As the dust settles on a turbulent 12 months, PRISYM ID’s Chief Executive Richard Adams explores the potential for an exciting legacy for clinical trials management to emerge from the pandemic – and explains why we must be ready to grasp it.
In the last fifteen months both individuals and organizations have had to change their behaviors. It’s typically meant more activity being done remotely, requiring greater agility and pace to deliver against changing demand, with technology often being deployed to overcome the unique challenges the pandemic has posed.
Clinical trials are no exception – in fact, being at the forefront of our pandemic response from the outset, you could argue that this pressure to change and rethink old orthodoxies has been even more intense. I recently wrote about some of the big shifts in practice we’ve seen as a result in International Clinical Trials Magazine.
Briefly, these include:
- the introduction of faster, more flexible logistics processes, including on-demand and JIT models;
- an increasing shift towards direct-to-patient /virtual delivery models, supported by remote monitoring technology;
- a recognition that having resilient and flexible global supply chain management processes are an essential part of a pandemic response; and
- a specific interest in the role that global label management and automated inspection solutions can play in supporting this.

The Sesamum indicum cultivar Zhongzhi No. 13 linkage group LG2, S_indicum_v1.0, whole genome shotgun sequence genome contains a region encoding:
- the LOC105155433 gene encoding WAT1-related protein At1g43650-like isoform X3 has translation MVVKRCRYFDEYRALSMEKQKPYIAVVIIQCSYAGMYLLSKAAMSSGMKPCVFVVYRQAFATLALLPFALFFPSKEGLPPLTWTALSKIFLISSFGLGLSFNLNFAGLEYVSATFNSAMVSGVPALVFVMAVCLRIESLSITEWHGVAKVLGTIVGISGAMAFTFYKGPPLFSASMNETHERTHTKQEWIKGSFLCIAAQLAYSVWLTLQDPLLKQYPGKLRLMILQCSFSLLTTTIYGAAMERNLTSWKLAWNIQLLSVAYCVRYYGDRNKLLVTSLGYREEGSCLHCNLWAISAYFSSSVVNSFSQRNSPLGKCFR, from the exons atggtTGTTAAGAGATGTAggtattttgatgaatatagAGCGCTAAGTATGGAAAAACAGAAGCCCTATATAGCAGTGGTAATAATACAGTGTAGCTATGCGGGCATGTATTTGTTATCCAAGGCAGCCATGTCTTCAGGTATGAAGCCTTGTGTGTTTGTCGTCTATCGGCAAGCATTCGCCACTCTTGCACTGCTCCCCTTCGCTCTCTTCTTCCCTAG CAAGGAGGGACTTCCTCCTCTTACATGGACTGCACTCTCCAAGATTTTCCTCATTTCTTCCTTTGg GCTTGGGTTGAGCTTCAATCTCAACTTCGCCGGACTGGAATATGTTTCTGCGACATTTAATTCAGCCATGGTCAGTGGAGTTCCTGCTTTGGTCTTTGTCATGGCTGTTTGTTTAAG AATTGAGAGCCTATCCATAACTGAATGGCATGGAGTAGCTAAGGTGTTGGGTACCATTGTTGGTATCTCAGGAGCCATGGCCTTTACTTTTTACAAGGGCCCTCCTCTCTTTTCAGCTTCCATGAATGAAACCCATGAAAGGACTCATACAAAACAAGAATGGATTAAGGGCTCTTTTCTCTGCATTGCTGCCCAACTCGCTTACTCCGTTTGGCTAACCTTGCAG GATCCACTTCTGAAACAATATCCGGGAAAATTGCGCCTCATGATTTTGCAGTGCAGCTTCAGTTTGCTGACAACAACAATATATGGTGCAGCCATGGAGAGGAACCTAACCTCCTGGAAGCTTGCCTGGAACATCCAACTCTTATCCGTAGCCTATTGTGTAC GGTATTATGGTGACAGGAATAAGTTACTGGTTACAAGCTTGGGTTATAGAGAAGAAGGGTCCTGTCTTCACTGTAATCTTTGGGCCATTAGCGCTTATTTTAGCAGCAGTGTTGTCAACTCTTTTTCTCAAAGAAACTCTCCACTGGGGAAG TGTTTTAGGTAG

Yet reflecting on these developments and the extraordinary achievements they’ve helped to bring about; three things strike me as particularly important.
The first is that all these shifts actually pick up on pre-existing trends in clinical trial management: in other words, the pandemic appears to have accelerated the evolution of the clinical trials landscape rather than revolutionizing it. What’s new has been the scale and pace of the adoption of these new practices – which raises the question about how or whether this progress can be sustained.
The second is that the pandemic has lifted the veil on what can be achieved when all restraints are removed. The context has obviously been a unique one, but the means by which supply chains were optimized to fast-track vaccine development can surely be applied universally to improve processes for other drugs. The pressure to replicate and standardize these practices going forward will be significant – this is something Steve Ellison explored with our client RxSource in our recent webinar describing their work with us.
The third and perhaps most important point is that the progress we’ve seen in accelerating clinical trials processes has a profound human and moral significance. Operationalizing a vaccine response within a year is more than just a smart bit of enterprise; its impact is already being linked to saving hundreds of thousands of lives and, if early signs from those countries that have made the most progress are representative, this should start to allow us to see our friends and family in person, to hug our grandchildren and to return to life as normal.
The potential patient benefits of these improvements to the clinical development landscape are enormous – but so too are the challenges of sustaining this progress. To give one example, recent Oracle research shows 76% of respondents said at least some trials have already been decentralized and 38% said more than half are decentralized – but many also expressed serious concerns about data collection and quality, as well as challenges around regulatory guidance.
My feeling is that we owe it to patients to do everything in our power to learn the lessons of the pandemic, and to strain every sinew in seeking to apply the same speed, ingenuity and resourcefulness to bring other life-saving medicines and devices to market sooner.
*Reference to Oracle Report